Some developers find Git takes a little getting used to, claiming that it is conceptually convoluted compared to other distributed version control systems. I used to number myself amongst them.
Happily, I've found that a couple of simple spatial analogies have made me proficient and fluent in using Git's command-line interface.
One of the things that tripped me up as a novice user was the way Git handles branches. Unlike more primitive version control systems, git repositories are not linear, they support branching, and are thus best visualised as trees, upon the nodes of which your current commit may add new leaf nodes. To visualise this, it's simplest to think of the state of your repository as a point in a high-dimensional 'code-space', in which branches are represented as n-dimensional membranes, mapping the spatial loci of successive commits onto the projected manifold of each cloned repository.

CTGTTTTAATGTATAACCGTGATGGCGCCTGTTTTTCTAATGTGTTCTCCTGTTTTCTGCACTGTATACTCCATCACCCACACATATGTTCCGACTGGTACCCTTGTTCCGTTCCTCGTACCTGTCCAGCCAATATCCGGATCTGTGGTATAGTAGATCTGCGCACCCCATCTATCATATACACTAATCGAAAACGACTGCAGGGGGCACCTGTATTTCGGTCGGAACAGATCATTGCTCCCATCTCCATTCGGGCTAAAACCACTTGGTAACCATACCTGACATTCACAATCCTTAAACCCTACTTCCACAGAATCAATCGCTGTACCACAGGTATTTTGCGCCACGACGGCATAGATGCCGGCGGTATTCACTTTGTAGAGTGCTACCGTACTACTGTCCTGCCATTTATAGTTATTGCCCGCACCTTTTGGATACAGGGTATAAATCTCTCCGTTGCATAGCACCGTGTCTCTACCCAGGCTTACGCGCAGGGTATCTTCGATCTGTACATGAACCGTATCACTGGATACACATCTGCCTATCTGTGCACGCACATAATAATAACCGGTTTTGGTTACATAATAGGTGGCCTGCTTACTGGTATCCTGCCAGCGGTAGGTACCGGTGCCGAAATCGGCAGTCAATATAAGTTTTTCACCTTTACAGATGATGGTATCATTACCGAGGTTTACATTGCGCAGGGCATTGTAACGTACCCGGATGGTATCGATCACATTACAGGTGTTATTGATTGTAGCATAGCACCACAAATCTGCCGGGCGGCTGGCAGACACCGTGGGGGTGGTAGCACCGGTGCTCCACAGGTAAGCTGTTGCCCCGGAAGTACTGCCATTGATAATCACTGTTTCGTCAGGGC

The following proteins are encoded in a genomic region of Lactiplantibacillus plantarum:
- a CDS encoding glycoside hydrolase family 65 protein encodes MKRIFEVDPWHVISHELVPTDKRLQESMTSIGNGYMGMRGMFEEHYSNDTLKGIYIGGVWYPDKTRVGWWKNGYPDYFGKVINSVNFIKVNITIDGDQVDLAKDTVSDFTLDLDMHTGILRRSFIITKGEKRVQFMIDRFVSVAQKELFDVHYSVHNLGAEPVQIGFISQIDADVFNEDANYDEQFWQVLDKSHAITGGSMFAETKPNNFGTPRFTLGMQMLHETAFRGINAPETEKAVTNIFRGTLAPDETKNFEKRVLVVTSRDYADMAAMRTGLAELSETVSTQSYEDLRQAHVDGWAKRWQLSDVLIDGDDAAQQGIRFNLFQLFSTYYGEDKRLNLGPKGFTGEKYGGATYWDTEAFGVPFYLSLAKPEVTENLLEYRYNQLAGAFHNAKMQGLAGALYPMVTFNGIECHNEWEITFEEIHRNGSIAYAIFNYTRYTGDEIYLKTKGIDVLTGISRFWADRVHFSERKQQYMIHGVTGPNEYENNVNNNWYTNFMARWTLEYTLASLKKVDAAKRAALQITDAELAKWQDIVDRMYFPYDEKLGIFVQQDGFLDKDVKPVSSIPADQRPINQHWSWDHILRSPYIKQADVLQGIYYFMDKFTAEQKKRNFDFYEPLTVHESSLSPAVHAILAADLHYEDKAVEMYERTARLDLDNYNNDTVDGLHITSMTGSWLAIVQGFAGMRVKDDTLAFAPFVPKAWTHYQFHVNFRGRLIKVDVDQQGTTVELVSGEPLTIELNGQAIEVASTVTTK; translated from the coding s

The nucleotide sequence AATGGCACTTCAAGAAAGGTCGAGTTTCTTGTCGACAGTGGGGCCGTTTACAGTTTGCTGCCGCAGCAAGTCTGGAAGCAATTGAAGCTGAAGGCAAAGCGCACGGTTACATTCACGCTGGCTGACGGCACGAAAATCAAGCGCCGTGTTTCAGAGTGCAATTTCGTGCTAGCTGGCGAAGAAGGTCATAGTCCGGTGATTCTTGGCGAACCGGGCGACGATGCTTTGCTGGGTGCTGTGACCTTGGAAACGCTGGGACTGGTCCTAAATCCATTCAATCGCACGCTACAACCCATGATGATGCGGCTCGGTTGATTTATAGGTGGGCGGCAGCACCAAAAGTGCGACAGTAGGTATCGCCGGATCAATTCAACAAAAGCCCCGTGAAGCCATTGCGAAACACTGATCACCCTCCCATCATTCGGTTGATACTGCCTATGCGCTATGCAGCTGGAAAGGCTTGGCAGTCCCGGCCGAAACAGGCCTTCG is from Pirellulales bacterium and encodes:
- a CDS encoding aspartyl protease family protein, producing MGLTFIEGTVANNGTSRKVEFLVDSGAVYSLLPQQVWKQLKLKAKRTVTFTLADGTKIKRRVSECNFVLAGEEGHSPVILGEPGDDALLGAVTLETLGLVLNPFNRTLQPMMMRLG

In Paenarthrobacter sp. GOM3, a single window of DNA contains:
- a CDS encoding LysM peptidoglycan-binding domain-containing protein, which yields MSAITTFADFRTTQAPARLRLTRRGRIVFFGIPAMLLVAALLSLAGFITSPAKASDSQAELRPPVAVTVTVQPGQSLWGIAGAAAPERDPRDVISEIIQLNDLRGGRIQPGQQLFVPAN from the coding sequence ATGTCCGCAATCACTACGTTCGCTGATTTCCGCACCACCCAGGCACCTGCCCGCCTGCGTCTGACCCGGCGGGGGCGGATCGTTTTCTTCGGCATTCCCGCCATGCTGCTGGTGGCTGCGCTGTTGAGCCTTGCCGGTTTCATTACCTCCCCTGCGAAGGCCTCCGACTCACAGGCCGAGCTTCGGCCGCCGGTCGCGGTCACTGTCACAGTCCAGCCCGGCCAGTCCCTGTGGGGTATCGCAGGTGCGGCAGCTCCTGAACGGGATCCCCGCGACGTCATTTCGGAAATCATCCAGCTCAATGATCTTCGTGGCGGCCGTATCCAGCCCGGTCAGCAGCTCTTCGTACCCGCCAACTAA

Update: There is, of course, a fabulously insightful commentary on reddit.
Update: Thanks folks. You've made my usual one or two hundred daily visitors look kinda paltry: